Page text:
On Wednesday afternoon, Elon’s campus was blanketed with sorrow and mourning as word spread that classmate and football player Demitri Allison had passed away. With heavy hearts, the Elon community quickly organized a candle light vigil and a “Gathering of Friends” at Rhodes Stadium. Although I did not have a personal connection with Demitri, it was obvious that he had touched many lives here on campus.
With a family of football players mourning his death, the candle light vigil was emotional and moving. Students gathered around his closest friends in silence. They soon began to speak about the story behind his passing and what Demitri was going through. I distinctly remember one of his teammates stepping up and talking to us about the Elon community. I remember him saying “every f*cking life matters”, black, white, whatever your race, religion, or orientation, you all matter. He said it so passionately, my friends and I were just awestruck. He went on about how this tragedy needs to fuel us to come together as a community and make this school even better. Lend a helping hand. Pass a smile on to someone passing. Reach out to a friend who could be struggling. To whoever that kid was, I hope you read this and realize that you moved a lot of people that night.
Every life matters. I commend the women that start the Black Lives Matter movement, but we can’t forget about every other life. We all matter. Black, white, rich, poor, any race, religion, orientation, size, shape… whatever you may be. You mean something to someone somewhere.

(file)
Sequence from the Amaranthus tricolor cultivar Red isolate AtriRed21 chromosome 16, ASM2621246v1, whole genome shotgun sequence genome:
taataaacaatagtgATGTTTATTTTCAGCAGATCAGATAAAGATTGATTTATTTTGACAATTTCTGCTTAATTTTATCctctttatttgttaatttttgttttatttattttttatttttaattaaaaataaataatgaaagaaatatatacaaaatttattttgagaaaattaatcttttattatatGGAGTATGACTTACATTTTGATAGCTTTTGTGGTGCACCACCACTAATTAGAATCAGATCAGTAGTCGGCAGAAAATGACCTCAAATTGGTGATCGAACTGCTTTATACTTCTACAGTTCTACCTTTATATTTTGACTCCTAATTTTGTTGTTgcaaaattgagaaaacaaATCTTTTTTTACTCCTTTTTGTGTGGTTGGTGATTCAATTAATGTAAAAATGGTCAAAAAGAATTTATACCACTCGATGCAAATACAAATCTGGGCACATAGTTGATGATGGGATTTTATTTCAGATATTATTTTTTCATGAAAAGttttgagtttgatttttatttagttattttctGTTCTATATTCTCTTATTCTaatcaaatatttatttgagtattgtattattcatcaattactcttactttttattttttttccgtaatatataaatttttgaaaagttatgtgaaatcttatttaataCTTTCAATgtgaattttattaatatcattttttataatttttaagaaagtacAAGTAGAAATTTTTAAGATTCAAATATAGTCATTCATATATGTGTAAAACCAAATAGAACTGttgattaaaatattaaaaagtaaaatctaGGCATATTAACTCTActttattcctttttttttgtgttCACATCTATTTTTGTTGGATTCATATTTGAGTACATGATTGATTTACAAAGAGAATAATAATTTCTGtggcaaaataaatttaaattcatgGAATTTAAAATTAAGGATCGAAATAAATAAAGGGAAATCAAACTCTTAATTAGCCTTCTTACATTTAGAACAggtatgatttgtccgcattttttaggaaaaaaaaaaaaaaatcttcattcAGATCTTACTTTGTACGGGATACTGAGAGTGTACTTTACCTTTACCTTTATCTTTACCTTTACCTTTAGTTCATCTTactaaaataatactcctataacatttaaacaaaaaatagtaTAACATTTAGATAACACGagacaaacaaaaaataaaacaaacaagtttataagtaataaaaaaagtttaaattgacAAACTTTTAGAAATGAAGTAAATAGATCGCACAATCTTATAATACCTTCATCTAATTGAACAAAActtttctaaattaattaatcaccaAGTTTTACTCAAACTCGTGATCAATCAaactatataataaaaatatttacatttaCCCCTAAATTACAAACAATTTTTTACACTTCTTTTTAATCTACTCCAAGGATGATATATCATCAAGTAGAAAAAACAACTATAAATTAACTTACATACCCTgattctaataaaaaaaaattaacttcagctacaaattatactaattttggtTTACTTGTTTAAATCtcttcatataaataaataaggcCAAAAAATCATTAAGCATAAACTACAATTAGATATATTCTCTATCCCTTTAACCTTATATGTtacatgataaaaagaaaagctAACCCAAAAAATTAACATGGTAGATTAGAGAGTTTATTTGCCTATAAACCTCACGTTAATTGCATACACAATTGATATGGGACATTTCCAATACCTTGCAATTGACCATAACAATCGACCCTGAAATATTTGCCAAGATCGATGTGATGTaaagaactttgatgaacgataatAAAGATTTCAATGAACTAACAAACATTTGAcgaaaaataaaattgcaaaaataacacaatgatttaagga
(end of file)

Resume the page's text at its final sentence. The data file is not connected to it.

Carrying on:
Depression is complex. According to the Harvard Health Publications, depression is not only chemical imbalance but can be brought on by many different elements. Depression cannot be boiled down to one simple cause. It’s awful that we have boiled depression down to something people just live with when in reality it drives peoples days and impacts each and every one of us.
It’s so easy to feel passionate after a tragic event. Emotional ties to tragedy can make people feel some type of way. What defines our community is not what we do in times of tragedy, but how we continue to act months after.
Rest in peace Demitri Allison.